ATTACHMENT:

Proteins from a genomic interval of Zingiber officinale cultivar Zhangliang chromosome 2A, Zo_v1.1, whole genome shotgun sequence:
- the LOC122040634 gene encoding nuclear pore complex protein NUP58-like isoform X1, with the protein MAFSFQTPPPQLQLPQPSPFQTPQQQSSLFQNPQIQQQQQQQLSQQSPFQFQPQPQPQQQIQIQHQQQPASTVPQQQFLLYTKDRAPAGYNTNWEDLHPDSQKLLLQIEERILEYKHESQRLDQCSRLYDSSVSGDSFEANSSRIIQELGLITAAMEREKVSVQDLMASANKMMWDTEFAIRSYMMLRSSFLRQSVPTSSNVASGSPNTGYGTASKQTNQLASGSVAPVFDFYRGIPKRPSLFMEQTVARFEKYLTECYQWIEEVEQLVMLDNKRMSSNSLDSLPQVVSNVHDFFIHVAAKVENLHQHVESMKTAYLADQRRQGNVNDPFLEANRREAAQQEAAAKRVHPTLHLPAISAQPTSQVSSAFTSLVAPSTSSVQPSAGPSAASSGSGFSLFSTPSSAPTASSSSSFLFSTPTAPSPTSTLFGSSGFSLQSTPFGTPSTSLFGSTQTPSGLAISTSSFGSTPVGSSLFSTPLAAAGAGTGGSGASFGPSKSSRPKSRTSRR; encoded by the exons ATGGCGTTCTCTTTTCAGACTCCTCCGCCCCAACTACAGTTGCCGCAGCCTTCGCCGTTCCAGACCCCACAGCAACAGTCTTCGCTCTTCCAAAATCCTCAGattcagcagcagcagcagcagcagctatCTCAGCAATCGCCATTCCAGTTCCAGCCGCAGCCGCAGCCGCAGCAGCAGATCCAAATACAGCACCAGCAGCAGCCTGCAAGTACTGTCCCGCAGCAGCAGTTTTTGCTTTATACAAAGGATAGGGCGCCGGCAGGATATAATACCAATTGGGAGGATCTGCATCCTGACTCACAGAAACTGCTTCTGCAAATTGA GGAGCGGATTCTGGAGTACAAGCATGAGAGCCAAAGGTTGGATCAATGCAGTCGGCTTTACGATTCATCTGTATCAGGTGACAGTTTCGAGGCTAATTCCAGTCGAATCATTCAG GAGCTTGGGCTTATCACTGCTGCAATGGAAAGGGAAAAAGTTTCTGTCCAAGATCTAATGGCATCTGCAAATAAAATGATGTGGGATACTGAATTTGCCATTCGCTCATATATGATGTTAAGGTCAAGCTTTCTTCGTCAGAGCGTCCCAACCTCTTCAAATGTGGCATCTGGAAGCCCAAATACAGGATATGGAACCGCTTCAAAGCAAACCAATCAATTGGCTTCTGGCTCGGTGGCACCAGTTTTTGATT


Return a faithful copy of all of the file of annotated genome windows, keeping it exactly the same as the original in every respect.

Proteins from a genomic interval of Zingiber officinale cultivar Zhangliang chromosome 2A, Zo_v1.1, whole genome shotgun sequence:
- the LOC122040634 gene encoding nuclear pore complex protein NUP58-like isoform X1, with the protein MAFSFQTPPPQLQLPQPSPFQTPQQQSSLFQNPQIQQQQQQQLSQQSPFQFQPQPQPQQQIQIQHQQQPASTVPQQQFLLYTKDRAPAGYNTNWEDLHPDSQKLLLQIEERILEYKHESQRLDQCSRLYDSSVSGDSFEANSSRIIQELGLITAAMEREKVSVQDLMASANKMMWDTEFAIRSYMMLRSSFLRQSVPTSSNVASGSPNTGYGTASKQTNQLASGSVAPVFDFYRGIPKRPSLFMEQTVARFEKYLTECYQWIEEVEQLVMLDNKRMSSNSLDSLPQVVSNVHDFFIHVAAKVENLHQHVESMKTAYLADQRRQGNVNDPFLEANRREAAQQEAAAKRVHPTLHLPAISAQPTSQVSSAFTSLVAPSTSSVQPSAGPSAASSGSGFSLFSTPSSAPTASSSSSFLFSTPTAPSPTSTLFGSSGFSLQSTPFGTPSTSLFGSTQTPSGLAISTSSFGSTPVGSSLFSTPLAAAGAGTGGSGASFGPSKSSRPKSRTSRR; encoded by the exons ATGGCGTTCTCTTTTCAGACTCCTCCGCCCCAACTACAGTTGCCGCAGCCTTCGCCGTTCCAGACCCCACAGCAACAGTCTTCGCTCTTCCAAAATCCTCAGattcagcagcagcagcagcagcagctatCTCAGCAATCGCCATTCCAGTTCCAGCCGCAGCCGCAGCCGCAGCAGCAGATCCAAATACAGCACCAGCAGCAGCCTGCAAGTACTGTCCCGCAGCAGCAGTTTTTGCTTTATACAAAGGATAGGGCGCCGGCAGGATATAATACCAATTGGGAGGATCTGCATCCTGACTCACAGAAACTGCTTCTGCAAATTGA GGAGCGGATTCTGGAGTACAAGCATGAGAGCCAAAGGTTGGATCAATGCAGTCGGCTTTACGATTCATCTGTATCAGGTGACAGTTTCGAGGCTAATTCCAGTCGAATCATTCAG GAGCTTGGGCTTATCACTGCTGCAATGGAAAGGGAAAAAGTTTCTGTCCAAGATCTAATGGCATCTGCAAATAAAATGATGTGGGATACTGAATTTGCCATTCGCTCATATATGATGTTAAGGTCAAGCTTTCTTCGTCAGAGCGTCCCAACCTCTTCAAATGTGGCATCTGGAAGCCCAAATACAGGATATGGAACCGCTTCAAAGCAAACCAATCAATTGGCTTCTGGCTCGGTGGCACCAGTTTTTGATT